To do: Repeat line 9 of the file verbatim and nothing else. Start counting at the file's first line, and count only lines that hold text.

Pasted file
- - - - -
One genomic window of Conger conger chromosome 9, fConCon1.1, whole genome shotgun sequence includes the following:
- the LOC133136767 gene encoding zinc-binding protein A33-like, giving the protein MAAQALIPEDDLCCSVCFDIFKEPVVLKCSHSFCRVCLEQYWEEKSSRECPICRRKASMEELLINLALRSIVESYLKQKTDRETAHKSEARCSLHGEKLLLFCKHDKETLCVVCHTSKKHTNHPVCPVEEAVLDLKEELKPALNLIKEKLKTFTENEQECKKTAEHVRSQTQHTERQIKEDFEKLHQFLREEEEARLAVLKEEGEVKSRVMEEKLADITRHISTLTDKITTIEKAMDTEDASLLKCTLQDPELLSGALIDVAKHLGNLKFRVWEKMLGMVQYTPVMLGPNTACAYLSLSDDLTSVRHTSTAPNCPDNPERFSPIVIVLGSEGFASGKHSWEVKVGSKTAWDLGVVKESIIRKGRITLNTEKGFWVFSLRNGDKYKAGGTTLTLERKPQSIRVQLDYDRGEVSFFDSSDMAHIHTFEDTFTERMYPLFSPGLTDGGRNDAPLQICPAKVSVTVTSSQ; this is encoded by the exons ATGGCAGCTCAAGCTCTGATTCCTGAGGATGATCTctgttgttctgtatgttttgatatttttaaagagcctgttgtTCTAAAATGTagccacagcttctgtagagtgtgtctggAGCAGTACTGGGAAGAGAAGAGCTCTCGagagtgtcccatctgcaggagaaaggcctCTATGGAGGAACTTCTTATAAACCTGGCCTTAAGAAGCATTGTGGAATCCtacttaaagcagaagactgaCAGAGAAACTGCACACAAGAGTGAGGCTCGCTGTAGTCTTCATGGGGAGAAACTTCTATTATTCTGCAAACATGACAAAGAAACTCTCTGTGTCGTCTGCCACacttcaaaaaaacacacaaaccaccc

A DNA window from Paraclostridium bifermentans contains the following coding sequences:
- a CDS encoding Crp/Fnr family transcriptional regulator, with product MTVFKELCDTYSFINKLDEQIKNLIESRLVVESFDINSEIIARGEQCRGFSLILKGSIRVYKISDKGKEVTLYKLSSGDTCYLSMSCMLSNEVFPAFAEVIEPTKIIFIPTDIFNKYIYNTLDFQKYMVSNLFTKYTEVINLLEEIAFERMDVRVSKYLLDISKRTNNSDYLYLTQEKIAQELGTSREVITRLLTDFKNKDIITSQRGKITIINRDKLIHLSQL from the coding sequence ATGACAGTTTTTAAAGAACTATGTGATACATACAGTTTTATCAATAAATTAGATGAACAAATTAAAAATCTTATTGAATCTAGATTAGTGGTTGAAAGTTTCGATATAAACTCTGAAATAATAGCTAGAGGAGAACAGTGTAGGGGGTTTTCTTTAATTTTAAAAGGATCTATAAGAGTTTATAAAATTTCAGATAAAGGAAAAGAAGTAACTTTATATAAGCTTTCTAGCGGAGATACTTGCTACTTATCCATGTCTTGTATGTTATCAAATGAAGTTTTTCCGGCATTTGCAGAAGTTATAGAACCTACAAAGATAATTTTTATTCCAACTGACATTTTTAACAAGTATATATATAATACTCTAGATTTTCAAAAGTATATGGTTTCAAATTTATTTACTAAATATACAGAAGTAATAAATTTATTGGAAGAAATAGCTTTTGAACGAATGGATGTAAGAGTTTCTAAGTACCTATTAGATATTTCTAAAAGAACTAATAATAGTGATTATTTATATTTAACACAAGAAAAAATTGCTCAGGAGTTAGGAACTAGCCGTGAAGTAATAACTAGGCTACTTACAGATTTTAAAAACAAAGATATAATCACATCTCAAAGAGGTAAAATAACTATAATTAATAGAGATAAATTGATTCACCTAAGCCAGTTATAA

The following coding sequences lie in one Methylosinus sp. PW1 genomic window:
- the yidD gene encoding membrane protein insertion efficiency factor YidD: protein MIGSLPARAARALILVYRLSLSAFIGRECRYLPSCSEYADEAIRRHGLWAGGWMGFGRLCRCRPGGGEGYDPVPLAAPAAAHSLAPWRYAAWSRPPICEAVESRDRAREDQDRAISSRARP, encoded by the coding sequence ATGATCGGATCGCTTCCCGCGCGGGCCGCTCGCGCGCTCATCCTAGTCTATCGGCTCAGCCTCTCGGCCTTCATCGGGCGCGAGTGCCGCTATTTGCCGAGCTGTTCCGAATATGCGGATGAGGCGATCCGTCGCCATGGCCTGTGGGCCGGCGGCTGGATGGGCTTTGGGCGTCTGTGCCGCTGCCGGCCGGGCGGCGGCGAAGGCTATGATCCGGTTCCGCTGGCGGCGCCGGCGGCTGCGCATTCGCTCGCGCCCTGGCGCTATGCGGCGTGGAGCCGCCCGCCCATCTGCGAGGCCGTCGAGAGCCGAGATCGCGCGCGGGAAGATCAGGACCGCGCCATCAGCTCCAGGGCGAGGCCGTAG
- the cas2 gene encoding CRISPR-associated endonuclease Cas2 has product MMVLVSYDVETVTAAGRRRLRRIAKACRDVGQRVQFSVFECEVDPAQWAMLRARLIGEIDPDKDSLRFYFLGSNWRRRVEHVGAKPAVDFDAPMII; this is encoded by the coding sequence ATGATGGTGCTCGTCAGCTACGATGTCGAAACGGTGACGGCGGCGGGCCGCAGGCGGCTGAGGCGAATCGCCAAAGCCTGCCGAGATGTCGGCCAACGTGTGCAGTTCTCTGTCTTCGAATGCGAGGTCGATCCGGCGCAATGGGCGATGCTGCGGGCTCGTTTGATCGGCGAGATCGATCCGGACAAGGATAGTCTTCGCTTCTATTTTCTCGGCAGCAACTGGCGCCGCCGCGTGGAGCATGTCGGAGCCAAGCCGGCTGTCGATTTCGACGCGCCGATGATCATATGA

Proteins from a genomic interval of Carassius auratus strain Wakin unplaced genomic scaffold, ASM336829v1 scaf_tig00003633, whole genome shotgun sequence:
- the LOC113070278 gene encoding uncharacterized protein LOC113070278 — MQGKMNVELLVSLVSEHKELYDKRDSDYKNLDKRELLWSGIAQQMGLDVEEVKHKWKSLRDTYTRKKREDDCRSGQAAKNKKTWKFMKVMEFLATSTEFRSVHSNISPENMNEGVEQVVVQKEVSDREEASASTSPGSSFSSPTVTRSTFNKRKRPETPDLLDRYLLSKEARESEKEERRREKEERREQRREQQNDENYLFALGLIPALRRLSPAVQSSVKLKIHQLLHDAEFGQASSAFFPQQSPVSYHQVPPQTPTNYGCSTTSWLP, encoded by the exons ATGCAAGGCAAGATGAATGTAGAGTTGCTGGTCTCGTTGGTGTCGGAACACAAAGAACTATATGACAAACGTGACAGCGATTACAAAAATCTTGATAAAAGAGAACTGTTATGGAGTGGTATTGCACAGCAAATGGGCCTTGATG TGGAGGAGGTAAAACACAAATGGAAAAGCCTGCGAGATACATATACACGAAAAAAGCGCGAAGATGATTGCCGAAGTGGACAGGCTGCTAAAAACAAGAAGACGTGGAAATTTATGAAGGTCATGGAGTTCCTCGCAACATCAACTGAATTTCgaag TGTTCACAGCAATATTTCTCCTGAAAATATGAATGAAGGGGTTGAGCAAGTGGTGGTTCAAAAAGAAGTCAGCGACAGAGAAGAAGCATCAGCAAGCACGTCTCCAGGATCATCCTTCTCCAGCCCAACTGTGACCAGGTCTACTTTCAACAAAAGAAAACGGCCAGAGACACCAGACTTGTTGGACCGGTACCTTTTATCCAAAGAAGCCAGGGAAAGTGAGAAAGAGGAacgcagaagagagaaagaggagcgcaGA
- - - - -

- the LOC113070278 gene encoding uncharacterized protein LOC113070278 — MQGKMNVELLVSLVSEHKELYDKRDSDYKNLDKRELLWSGIAQQMGLDVEEVKHKWKSLRDTYTRKKREDDCRSGQAAKNKKTWKFMKVMEFLATSTEFRSVHSNISPENMNEGVEQVVVQKEVSDREEASASTSPGSSFSSPTVTRSTFNKRKRPETPDLLDRYLLSKEARESEKEERRREKEERREQRREQQNDENYLFALGLIPALRRLSPAVQSSVKLKIHQLLHDAEFGQASSAFFPQQSPVSYHQVPPQTPTNYGCSTTSWLP, encoded by the exons ATGCAAGGCAAGATGAATGTAGAGTTGCTGGTCTCGTTGGTGTCGGAACACAAAGAACTATATGACAAACGTGACAGCGATTACAAAAATCTTGATAAAAGAGAACTGTTATGGAGTGGTATTGCACAGCAAATGGGCCTTGATG TGGAGGAGGTAAAACACAAATGGAAAAGCCTGCGAGATACATATACACGAAAAAAGCGCGAAGATGATTGCCGAAGTGGACAGGCTGCTAAAAACAAGAAGACGTGGAAATTTATGAAGGTCATGGAGTTCCTCGCAACATCAACTGAATTTCgaag TGTTCACAGCAATATTTCTCCTGAAAATATGAATGAAGGGGTTGAGCAAGTGGTGGTTCAAAAAGAAGTCAGCGACAGAGAAGAAGCATCAGCAAGCACGTCTCCAGGATCATCCTTCTCCAGCCCAACTGTGACCAGGTCTACTTTCAACAAAAGAAAACGGCCAGAGACACCAGACTTGTTGGACCGGTACCTTTTATCCAAAGAAGCCAGGGAAAGTGAGAAAGAGGAacgcagaagagagaaagaggagcgcaGA